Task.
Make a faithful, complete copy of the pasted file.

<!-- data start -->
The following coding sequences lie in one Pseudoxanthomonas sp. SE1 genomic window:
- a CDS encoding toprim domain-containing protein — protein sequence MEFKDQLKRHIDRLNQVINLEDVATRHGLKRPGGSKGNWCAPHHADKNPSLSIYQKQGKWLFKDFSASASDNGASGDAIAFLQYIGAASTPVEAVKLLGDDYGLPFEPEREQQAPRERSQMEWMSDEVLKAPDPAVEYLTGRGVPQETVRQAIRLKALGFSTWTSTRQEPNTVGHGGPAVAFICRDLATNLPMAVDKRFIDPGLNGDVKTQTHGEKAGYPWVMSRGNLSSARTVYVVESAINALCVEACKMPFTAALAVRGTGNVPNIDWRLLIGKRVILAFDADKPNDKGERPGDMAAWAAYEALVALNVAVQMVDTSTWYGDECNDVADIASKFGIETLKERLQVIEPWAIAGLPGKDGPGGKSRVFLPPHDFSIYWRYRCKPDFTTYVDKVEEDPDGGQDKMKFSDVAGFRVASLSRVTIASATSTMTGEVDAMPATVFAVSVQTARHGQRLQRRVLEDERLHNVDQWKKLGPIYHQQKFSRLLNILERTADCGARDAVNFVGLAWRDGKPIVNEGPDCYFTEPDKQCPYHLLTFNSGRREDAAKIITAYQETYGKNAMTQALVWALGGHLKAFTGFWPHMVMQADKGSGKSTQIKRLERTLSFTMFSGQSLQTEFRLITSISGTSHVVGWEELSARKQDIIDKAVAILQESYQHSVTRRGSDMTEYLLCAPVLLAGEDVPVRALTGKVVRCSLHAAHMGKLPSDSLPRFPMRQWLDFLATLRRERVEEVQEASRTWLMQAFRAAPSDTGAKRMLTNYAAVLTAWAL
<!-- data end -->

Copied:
The following coding sequences lie in one Pseudoxanthomonas sp. SE1 genomic window:
- a CDS encoding toprim domain-containing protein — protein sequence MEFKDQLKRHIDRLNQVINLEDVATRHGLKRPGGSKGNWCAPHHADKNPSLSIYQKQGKWLFKDFSASASDNGASGDAIAFLQYIGAASTPVEAVKLLGDDYGLPFEPEREQQAPRERSQMEWMSDEVLKAPDPAVEYLTGRGVPQETVRQAIRLKALGFSTWTSTRQEPNTVGHGGPAVAFICRDLATNLPMAVDKRFIDPGLNGDVKTQTHGEKAGYPWVMSRGNLSSARTVYVVESAINALCVEACKMPFTAALAVRGTGNVPNIDWRLLIGKRVILAFDADKPNDKGERPGDMAAWAAYEALVALNVAVQMVDTSTWYGDECNDVADIASKFGIETLKERLQVIEPWAIAGLPGKDGPGGKSRVFLPPHDFSIYWRYRCKPDFTTYVDKVEEDPDGGQDKMKFSDVAGFRVASLSRVTIASATSTMTGEVDAMPATVFAVSVQTARHGQRLQRRVLEDERLHNVDQWKKLGPIYHQQKFSRLLNILERTADCGARDAVNFVGLAWRDGKPIVNEGPDCYFTEPDKQCPYHLLTFNSGRREDAAKIITAYQETYGKNAMTQALVWALGGHLKAFTGFWPHMVMQADKGSGKSTQIKRLERTLSFTMFSGQSLQTEFRLITSISGTSHVVGWEELSARKQDIIDKAVAILQESYQHSVTRRGSDMTEYLLCAPVLLAGEDVPVRALTGKVVRCSLHAAHMGKLPSDSLPRFPMRQWLDFLATLRRERVEEVQEASRTWLMQAFRAAPSDTGAKRMLTNYAAVLTAWAL